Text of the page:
Lin Dunn made it clear last summer the Indiana Fever were not tanking for a chance at the top overall pick in the 2024 WNBA Draft. And the struggling franchise didn’t, finishing 10th of 12 teams with a promising future regardless of their lottery draw or which players entered the draft.

Instead, the stars aligned for the Fever general manager. In December, the Fever won their second consecutive No. 1 pick in the lottery.

And on Thursday, Caitlin Clark said she would renounce her extra year of NCAA eligibility allowed under the COVID-19 guidelines and go pro following this season. She is 18 points from passing Pete Maravich’s all-time scoring record, which she’ll likely do on Sunday in the regular season finale.

Iowa's Caitlin Clark signs autographs for fans after a game against Minnesota on Feb. 28. (David Berding/Getty Images)

It was a decision expected, but not assured, and one that is a near-perfect scenario for all parties. Assuming the Fever pick her first, Clark will stay in the Midwest within an easy drive of the rabid Iowa fans who have sold out arenas all over the country.

The WNBA will acquire a made-for-household-TV marketing giant they’ve never before had. And, most importantly for everyone, the Fever will pair a generational point guard with a generational post to become a long-term, quality league contender.

Clark grew up in West Des Moines, Iowa, and attended Minnesota Lynx games as a child since it was closer.

The Lynx, Fever and Chicago Sky are all within about four to six hours drive, an easy one to make for the Iowa fans who have embraced the home star they honorably carved into butter for the Iowa State Fair.

It’s no further than many Big Ten opponents. Fans traveled to Seattle and Dallas to see Clark lead Iowa’s magical run to the title game last year and sold out Carver Hawkeye-Arena with season ticket sales. They line up hours before road games and beg for her autograph.

That fan fervor won’t stop because Clark is in the WNBA, and there’s an added benefit that the league tips off in May, after the NCAA tournament. Attendance is up in the league, but there’s still room to grow in a place like Indianapolis.

The Fever ranked second to last in attendance in 2023, averaging 4,067 fans, according to Across the Timeline. Dunn told Yahoo Sports last summer she wants to see a bump to 6,000 this year as the franchise grows back closer to the 8,000 it was regularly averaging in the 2010s. Indiana won its only WNBA title in 2012 with Hall of Famer Tamika Catchings.

Veteran guard Erica Wheeler alluded to a potential boost in ticket sales within an hour of Clark’s announcement.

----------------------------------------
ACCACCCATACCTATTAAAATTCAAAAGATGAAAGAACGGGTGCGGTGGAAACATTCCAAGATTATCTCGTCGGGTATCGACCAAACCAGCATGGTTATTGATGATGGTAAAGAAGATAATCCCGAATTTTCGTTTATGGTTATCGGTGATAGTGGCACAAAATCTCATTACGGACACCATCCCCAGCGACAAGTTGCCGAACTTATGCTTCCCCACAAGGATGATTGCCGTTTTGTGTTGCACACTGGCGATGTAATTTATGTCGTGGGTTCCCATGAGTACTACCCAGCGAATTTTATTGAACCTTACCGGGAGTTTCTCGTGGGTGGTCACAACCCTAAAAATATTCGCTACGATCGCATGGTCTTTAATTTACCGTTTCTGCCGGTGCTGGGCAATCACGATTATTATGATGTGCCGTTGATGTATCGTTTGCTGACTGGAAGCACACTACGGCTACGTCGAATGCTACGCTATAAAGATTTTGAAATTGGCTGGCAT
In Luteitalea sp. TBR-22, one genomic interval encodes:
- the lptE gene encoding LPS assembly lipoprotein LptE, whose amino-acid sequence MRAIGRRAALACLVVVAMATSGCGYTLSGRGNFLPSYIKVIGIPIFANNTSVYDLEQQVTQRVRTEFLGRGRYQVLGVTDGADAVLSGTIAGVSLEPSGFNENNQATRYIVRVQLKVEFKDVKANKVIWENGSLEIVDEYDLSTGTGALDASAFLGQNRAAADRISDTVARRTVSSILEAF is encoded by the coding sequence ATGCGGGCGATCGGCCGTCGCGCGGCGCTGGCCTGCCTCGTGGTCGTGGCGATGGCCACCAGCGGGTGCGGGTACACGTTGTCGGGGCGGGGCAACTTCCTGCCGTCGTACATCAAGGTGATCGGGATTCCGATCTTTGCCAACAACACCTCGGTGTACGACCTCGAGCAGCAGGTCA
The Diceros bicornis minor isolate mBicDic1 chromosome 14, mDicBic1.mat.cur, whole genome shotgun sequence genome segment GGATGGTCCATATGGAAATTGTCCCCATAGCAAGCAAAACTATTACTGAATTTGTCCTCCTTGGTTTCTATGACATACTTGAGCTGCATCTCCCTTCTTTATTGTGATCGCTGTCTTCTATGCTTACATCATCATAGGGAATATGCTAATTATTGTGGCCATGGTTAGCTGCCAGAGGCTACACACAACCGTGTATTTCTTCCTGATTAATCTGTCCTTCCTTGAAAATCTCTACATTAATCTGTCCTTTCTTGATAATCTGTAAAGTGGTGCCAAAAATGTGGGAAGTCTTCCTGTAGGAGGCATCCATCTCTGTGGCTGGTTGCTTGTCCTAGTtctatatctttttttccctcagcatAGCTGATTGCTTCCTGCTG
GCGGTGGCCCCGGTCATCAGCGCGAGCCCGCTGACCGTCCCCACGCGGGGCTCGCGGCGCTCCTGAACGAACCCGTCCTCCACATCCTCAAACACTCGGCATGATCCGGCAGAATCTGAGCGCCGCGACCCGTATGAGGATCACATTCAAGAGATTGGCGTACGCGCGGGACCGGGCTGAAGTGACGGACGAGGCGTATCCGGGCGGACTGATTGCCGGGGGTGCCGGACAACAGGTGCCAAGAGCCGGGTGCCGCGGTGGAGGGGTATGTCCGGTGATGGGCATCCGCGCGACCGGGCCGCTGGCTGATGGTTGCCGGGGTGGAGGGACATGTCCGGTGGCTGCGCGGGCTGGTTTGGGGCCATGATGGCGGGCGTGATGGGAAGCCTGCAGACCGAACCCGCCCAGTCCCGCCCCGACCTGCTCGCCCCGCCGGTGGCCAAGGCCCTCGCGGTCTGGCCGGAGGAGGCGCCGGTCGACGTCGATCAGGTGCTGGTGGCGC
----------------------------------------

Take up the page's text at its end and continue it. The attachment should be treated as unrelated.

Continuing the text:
The league already recognized this week it should lean into Clark mania sooner rather than later. It announced on Wednesday that for the first time since 2016, the draft will be held with fans in attendance. Tickets go on sale on March 7.

“As the official start to the WNBA season, we knew the WNBA Draft 2024 presented by State Farm should be transformed into a larger, fan-focused event to celebrate the incredible talent set to enter the draft,” WNBA commissioner Cathy Engelbert said in a release as a direct nod to Clark’s fan draw.

Clark is the biggest name to enter the league because she is the first with name, image, likeness deals that reach an audience broader than sports. She is on national State Farm commercials and the center of Nike banners in New York City’s Times Square. Her quest for the scoring crowns are on every major news outlet.

That name recognition wasn’t there for superstars like Maya Moore or Candace Parker, because they couldn’t sign endorsement deals until after leaving college. Clark has a jump start the WNBA — which is focused on building household names — has never experienced before in draft picks. Clark will keep most, if not all, of her NIL deals at the professional level.

As exciting as Clark’s play is, fans clamoring to see her will only stick around so long if the product on the court isn’t good. The Fever and WNBA shouldn’t have that issue. This Indiana squad has the talent to reach the playoffs, and could contend in games with the “super-team” trio of the Las Vegas Aces, New York Liberty and Seattle Storm.

Indiana (13-27) just played its best season since 2019 and only the second since 2016 in which it won double-digit games. Aliyah Boston, the 2023 No. 1 overall pick out of South Carolina, won unanimous Rookie of the Year honors and played in the All-Star game with veteran guard Kelsey Mitchell.

Pairing Clark, a 6-foot point guard whose court vision is overshadowed by deep triples, with Boston is reminiscent of her three years with center Monika Czinano in Iowa when the duo dominated opponents. They’ll also have NaLyssa Smith, the No. 2 overall pick in the 2022 WNBA Draft, in the frontcourt.

Clark and Boston faced off in the 2023 Final Four when Iowa upset then-undefeated South Carolina. And Boston spent the NCAA regular season in the Peacock studio for Big Ten games where she regularly interviewed Clark postgame on the air.

The Clark-Mitchell backcourt pairing is even more interesting. Mitchell ranks third on the NCAA women’s all-time scoring list with 3,402 points at Ohio State.

She ranked top-10 in scoring the last four WNBA seasons. The Fever’s offense ranked seventh (81 ppg) last year after ranking dead last in 2022 and bottom two in five of the last seven. That average will jump with Clark at the helm, as will their assists average (18.0) that has ranked second-worst since 2021.

It was the improvement Dunn wanted to see in the Fever. Now the final year of her three-year plan is here. It’s off to a good start with Clark about six weeks from lifting the Indiana jersey in front of more roaring fans at the draft.